Plus, our molding patterns are Greek Revival style, and that’s about as traditional as you can get; yet rounded corners are purely contemporary, so I want to de-emphasize them as much as possible.

    I’d like to add that my whole approach to decorating with moldings stems from the challenge of making do with what you have in an average home — in our case that means installing traditional moldings on contemporary rounded corners.

    Would we like to start from scratch and design the perfect home to show off our moldings? Sure. But that’s not practical for most home owners, we just want to make our current home nicer.

    By the way, Nabeel, we’d love to show off your version of installing moldings on rounded corners. If you’d like that just email us some pictures and we’ll post them so our readers can see how you do it.

    Cheers!

  5. Christa July 10, 2012 at 10:45 AM #

    For the bottom piece of your baseboards did you cut a 45 degree angle for the outside corner of the wall? Or did you just use a regular cut fill the seam?

  6. Ken July 10, 2012 at 2:00 PM #

    Hi Christa,

    You guessed it, a 45 degree outside miter is what I used.

    In fact it was when cutting the miter for this very corner that I discovered that my 12″ Rigid miter saw could not handle the cut — it’s vertical limit is about 5″.

    I’d been so used to using my professional-grade miter saws that I never even considered that you could not stand mdf flat-stock more 5″ than up against the fence.

    In fact, Christa, I should write a quick post pointing that out right now.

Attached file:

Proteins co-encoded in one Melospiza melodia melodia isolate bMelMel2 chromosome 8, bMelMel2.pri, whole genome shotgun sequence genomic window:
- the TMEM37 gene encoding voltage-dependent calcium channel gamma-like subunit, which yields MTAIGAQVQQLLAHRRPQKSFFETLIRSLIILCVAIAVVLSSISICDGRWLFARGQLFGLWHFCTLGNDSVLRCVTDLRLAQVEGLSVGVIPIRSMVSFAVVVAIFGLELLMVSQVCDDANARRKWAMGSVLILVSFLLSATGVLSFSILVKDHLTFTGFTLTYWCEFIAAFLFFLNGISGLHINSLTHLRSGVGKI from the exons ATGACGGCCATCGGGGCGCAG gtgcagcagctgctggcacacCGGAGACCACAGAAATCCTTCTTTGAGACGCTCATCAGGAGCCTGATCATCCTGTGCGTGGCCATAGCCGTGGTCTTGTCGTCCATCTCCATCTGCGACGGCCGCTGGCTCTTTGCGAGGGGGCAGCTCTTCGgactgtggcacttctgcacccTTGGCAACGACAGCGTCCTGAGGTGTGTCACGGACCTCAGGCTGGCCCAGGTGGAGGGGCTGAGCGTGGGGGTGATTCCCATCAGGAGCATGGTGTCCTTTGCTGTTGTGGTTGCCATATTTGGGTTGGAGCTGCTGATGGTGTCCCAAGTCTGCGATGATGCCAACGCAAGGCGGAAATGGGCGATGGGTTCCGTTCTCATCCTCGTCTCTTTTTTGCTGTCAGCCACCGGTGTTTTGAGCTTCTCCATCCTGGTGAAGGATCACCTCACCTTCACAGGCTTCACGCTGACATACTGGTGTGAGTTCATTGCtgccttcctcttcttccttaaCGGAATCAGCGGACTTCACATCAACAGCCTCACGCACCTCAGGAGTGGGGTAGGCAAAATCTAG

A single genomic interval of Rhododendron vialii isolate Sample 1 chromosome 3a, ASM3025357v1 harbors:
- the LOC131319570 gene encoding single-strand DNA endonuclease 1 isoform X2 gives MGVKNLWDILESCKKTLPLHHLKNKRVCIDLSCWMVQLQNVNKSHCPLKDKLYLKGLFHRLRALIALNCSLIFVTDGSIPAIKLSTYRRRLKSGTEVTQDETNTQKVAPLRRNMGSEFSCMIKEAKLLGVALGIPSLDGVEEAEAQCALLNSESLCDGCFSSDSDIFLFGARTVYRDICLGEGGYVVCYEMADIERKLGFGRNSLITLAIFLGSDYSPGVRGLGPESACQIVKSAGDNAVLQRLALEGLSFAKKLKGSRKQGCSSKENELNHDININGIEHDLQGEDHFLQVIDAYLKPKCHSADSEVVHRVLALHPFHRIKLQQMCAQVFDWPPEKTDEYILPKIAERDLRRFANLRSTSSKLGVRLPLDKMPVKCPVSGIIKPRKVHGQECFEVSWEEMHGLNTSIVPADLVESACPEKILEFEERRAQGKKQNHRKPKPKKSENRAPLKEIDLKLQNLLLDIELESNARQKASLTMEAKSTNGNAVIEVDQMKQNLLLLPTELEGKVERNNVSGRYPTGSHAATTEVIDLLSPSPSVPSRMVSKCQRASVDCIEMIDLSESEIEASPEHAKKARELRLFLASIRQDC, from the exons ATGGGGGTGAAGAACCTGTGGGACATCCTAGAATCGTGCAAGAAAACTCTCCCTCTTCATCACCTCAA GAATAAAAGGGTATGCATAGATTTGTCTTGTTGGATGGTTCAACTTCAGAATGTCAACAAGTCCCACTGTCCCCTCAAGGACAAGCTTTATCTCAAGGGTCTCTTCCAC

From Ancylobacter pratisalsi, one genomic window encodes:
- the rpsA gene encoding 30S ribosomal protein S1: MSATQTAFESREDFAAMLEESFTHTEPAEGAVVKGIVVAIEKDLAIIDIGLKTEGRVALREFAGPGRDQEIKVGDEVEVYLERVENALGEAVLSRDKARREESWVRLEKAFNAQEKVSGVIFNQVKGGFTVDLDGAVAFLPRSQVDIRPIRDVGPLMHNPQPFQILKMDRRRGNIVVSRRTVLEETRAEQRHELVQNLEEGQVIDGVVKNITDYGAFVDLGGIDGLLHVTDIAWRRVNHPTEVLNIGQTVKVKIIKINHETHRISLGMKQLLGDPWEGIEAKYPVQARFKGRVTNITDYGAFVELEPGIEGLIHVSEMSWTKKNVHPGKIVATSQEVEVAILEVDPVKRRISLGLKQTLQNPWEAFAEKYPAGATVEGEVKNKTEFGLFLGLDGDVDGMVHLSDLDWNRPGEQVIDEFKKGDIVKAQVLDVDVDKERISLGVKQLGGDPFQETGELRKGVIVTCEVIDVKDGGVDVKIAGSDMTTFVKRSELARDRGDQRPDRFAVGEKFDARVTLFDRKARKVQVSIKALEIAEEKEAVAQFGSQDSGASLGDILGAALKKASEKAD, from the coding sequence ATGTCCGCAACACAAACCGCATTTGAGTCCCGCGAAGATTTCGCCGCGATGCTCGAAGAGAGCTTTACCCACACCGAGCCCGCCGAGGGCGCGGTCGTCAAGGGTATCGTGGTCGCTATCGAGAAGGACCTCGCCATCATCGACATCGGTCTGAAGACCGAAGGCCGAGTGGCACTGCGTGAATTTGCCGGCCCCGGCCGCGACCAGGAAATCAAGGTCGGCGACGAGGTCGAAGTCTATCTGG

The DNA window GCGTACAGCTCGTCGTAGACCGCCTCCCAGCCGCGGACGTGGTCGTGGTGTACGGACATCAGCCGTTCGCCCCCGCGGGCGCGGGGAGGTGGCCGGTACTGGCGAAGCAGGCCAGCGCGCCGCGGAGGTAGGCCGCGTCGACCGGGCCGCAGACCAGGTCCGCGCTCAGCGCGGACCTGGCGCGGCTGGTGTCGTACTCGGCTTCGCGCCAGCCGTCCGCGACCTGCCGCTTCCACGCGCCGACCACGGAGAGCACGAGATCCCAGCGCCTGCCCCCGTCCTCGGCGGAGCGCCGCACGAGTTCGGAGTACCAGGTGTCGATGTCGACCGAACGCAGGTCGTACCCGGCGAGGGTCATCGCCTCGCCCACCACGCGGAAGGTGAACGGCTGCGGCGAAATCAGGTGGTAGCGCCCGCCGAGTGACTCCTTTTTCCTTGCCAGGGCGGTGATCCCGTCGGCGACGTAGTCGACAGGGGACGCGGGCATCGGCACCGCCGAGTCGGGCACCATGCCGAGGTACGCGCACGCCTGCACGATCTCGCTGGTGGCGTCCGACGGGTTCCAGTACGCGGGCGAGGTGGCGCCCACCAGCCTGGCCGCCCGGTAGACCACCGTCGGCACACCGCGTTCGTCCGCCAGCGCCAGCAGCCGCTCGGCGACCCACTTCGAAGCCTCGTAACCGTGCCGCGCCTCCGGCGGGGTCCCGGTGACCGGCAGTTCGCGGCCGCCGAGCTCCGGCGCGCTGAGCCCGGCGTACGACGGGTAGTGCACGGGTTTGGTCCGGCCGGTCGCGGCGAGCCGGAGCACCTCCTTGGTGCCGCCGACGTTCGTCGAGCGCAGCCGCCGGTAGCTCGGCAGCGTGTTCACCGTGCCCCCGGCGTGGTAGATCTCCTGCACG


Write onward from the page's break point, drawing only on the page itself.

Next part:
Thanks for the reminder!

  7. Steven, Dallas October 1, 2012 at 3:49 PM #

    Having trouble finding the base cap you used at my Lowe’s.(cm-005)
    Any ideas ?

  8. Ken October 11, 2012 at 2:05 PM #

    Steven, the item number CM-005 is my own convention, so you won’t find it on Lowe’s website. I looked it up though and here’s the link: Pattern 68.

    If they don’t stock it you could special order it or you could find it at most any decent cabinet shop in town. Good luck!

  9. Robert Kubler October 15, 2012 at 2:33 PM #

    Yeah, those item numbers really threw me. I went to Lowe’s looking for CM-005 and was flabbergasted I couldn’t find it. I figured your item numbers then came from a specialty shop for cabinets/moldings. Thanks for the clarity.

  10. Ken October 15, 2012 at 6:07 PM #

    I had to come up with my own item numbers a long time ago because retailers and manufaturers are always changing their item numbers.

    One week you order a molding by item number X, next month you try to order the same thing and no one behind the counter knows what you’re talking about.

  11. Bobby big wheel January 4, 2013 at 1:29 PM #

    Sanding mdf with no mask. Mmmm. Formaldehyde!